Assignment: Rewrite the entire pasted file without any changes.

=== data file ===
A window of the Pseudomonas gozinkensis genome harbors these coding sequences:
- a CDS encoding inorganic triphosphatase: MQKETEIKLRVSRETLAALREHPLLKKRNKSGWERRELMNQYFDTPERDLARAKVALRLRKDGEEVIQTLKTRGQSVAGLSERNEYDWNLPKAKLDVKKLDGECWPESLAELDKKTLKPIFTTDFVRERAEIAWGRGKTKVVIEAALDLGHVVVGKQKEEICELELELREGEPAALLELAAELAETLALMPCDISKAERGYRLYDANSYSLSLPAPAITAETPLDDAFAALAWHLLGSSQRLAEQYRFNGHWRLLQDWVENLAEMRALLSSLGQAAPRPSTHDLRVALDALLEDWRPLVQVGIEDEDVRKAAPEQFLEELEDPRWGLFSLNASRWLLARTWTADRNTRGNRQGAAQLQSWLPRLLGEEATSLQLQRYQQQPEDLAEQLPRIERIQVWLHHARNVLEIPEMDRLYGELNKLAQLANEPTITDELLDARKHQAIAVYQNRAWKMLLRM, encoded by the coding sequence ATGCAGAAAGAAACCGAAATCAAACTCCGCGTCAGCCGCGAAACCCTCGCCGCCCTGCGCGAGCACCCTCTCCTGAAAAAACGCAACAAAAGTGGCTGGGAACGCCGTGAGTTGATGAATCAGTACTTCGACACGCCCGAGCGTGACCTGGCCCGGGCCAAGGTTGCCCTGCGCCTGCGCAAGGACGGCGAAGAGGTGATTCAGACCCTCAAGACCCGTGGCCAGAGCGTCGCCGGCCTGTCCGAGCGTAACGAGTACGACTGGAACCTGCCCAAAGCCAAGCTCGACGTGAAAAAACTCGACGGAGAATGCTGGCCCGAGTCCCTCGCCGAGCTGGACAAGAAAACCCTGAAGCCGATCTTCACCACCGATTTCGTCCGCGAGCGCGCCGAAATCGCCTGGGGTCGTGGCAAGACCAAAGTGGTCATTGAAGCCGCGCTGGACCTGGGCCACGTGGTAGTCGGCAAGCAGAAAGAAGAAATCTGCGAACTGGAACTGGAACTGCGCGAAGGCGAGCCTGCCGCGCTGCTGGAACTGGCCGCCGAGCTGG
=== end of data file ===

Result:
A window of the Pseudomonas gozinkensis genome harbors these coding sequences:
- a CDS encoding inorganic triphosphatase: MQKETEIKLRVSRETLAALREHPLLKKRNKSGWERRELMNQYFDTPERDLARAKVALRLRKDGEEVIQTLKTRGQSVAGLSERNEYDWNLPKAKLDVKKLDGECWPESLAELDKKTLKPIFTTDFVRERAEIAWGRGKTKVVIEAALDLGHVVVGKQKEEICELELELREGEPAALLELAAELAETLALMPCDISKAERGYRLYDANSYSLSLPAPAITAETPLDDAFAALAWHLLGSSQRLAEQYRFNGHWRLLQDWVENLAEMRALLSSLGQAAPRPSTHDLRVALDALLEDWRPLVQVGIEDEDVRKAAPEQFLEELEDPRWGLFSLNASRWLLARTWTADRNTRGNRQGAAQLQSWLPRLLGEEATSLQLQRYQQQPEDLAEQLPRIERIQVWLHHARNVLEIPEMDRLYGELNKLAQLANEPTITDELLDARKHQAIAVYQNRAWKMLLRM, encoded by the coding sequence ATGCAGAAAGAAACCGAAATCAAACTCCGCGTCAGCCGCGAAACCCTCGCCGCCCTGCGCGAGCACCCTCTCCTGAAAAAACGCAACAAAAGTGGCTGGGAACGCCGTGAGTTGATGAATCAGTACTTCGACACGCCCGAGCGTGACCTGGCCCGGGCCAAGGTTGCCCTGCGCCTGCGCAAGGACGGCGAAGAGGTGATTCAGACCCTCAAGACCCGTGGCCAGAGCGTCGCCGGCCTGTCCGAGCGTAACGAGTACGACTGGAACCTGCCCAAAGCCAAGCTCGACGTGAAAAAACTCGACGGAGAATGCTGGCCCGAGTCCCTCGCCGAGCTGGACAAGAAAACCCTGAAGCCGATCTTCACCACCGATTTCGTCCGCGAGCGCGCCGAAATCGCCTGGGGTCGTGGCAAGACCAAAGTGGTCATTGAAGCCGCGCTGGACCTGGGCCACGTGGTAGTCGGCAAGCAGAAAGAAGAAATCTGCGAACTGGAACTGGAACTGCGCGAAGGCGAGCCTGCCGCGCTGCTGGAACTGGCCGCCGAGCTGG